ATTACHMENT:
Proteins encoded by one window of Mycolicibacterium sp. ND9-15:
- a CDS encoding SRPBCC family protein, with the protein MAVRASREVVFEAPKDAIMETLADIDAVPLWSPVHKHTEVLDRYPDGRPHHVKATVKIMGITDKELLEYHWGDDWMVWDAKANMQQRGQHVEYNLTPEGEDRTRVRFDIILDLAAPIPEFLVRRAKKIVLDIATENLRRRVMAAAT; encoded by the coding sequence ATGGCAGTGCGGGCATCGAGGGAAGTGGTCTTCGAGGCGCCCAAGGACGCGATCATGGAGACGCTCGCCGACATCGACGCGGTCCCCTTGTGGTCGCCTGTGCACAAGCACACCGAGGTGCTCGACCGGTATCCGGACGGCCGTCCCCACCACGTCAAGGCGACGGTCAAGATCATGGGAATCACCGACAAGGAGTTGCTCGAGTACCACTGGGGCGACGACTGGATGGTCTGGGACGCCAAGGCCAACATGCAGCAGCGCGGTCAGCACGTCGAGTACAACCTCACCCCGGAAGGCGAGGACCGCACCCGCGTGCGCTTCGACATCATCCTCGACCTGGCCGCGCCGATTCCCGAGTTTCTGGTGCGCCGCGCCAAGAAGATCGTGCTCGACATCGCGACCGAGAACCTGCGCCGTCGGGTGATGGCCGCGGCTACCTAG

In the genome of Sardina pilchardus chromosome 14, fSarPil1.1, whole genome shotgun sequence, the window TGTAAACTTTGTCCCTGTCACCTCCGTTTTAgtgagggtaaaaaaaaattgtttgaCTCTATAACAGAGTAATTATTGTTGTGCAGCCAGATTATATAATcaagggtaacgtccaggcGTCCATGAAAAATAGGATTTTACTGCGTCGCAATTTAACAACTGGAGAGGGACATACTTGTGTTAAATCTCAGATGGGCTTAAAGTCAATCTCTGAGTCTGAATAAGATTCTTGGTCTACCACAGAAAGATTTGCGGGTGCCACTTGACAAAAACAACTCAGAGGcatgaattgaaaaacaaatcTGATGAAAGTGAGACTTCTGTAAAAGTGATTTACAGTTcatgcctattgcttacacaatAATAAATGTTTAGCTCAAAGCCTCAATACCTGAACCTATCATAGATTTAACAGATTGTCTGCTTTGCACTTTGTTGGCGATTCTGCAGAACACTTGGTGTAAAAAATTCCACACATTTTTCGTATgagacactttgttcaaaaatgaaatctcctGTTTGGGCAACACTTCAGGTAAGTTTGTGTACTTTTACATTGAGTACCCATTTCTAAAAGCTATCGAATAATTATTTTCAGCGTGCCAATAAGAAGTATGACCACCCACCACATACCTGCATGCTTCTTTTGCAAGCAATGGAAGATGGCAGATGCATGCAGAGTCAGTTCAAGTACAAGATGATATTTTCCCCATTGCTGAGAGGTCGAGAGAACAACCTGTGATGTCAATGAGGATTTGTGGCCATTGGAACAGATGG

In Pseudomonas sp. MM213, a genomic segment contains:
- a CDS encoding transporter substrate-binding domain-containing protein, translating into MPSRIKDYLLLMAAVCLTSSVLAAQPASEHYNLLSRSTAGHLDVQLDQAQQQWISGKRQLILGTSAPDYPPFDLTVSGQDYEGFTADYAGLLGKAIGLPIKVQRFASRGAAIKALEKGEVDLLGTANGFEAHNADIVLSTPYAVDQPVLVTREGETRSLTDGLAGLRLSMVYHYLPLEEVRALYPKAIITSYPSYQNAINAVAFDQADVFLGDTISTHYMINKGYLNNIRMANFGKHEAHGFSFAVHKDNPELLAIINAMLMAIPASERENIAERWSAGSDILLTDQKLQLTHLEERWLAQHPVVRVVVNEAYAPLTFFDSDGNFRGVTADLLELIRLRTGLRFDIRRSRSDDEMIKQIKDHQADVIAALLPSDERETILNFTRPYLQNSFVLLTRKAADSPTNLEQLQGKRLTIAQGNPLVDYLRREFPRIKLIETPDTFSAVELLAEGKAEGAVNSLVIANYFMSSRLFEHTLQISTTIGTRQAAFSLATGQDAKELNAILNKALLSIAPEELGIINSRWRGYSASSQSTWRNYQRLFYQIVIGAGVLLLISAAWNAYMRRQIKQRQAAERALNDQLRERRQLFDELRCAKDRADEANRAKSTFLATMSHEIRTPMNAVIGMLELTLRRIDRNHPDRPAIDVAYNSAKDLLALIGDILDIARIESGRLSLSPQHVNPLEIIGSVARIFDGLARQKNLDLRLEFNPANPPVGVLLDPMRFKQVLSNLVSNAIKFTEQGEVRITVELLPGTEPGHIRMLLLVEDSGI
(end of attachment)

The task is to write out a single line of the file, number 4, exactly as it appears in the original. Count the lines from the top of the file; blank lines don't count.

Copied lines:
In Pseudomonas sp. MM213, a genomic segment contains: